In some cases you choose your own destiny and in other cases it’s chosen for you. Since this is my first post, I will introduce myself. My first name is “Or” – an odd name for someone who works in web application security research. Actually “Or” is a Hebrew name meaning “light” (most Hebrew names have a meaning) so I guess my destiny could have been to work for the national electrical company or perhaps as a bulb salesman. 🙂 Actually, there’s a well-known joke that I particularly relate to – see below.
In my case you can replace “DROP table students” with “OR 1=1” I’ve had a few annoying experiences of my own when trying to register with applications that rejected me because of my first name, saying it’s not valid. 😞 This leads me to the issue that I wanted to talk about which is security rules writing. While offensive security has the charm and the glory, defensive security often takes the blame if either you block the wrong users (for example, searching for SQL logical condition “or” in user input), or you miss attack detection and the application gets exploited. Writing the right security rules is not an easy job; because they should answer the following:
Full application security detection coverage
No false positives
No false negatives
No performance impact to the security device (that can lead to performance impact to the protected application)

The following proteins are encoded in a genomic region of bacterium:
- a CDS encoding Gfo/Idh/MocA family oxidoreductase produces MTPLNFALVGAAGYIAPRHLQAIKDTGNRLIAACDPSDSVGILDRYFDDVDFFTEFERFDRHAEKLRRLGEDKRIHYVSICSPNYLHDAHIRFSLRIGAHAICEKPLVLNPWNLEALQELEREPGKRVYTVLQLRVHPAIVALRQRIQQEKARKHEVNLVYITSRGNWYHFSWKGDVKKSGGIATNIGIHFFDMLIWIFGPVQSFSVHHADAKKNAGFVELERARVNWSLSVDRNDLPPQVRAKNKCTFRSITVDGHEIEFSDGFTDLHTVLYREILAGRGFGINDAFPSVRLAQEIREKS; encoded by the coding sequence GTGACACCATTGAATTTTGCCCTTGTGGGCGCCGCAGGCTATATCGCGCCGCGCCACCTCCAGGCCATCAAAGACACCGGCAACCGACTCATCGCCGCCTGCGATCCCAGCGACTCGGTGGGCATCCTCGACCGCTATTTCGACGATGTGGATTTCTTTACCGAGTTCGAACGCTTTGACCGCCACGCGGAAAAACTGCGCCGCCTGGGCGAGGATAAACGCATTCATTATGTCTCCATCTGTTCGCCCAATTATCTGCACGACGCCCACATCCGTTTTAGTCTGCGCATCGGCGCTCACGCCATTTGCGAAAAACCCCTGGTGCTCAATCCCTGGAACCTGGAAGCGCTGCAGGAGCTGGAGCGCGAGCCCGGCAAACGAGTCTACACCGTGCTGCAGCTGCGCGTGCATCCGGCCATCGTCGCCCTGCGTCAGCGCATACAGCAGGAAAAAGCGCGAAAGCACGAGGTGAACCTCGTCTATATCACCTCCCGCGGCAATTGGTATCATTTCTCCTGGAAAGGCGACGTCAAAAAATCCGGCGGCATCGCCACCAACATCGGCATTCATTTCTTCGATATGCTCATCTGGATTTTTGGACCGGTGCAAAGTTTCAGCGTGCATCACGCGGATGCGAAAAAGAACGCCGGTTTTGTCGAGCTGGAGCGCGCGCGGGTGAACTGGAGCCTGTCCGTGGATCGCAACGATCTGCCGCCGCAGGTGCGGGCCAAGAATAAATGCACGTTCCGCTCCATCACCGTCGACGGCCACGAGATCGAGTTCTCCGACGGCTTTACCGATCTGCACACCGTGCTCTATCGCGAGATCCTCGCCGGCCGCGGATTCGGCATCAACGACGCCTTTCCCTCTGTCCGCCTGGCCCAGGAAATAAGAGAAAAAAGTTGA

Now the real magic is in finding the right way to balance between all these requirements.
BIG-IP Application Security Manager (ASM) was built and designed to resolve these challenges by having the following capabilities:
Deep HTTP understanding – HTTP requests are parsed by ASM engines and each signature is searched on the relevant parts of the HTTP request. This functionality prevents false positives and allows granular security policy configuration.
Automatic detection of false positives – Before enforcing signature blocking, ASM places in staging each signature or violation in the security policy, and make sure that it has no unexpected detection hit per HTTP object (e.g. – signature matching on a specific parameter on a specific URL) that may indicate possible false positives on that HTTP object.
Combining these functionalities allows ASM users to apply a complete security policy without loosing detection (false negatives) and without the burden of false detection (false positives) that may have some effect on the ASM performance.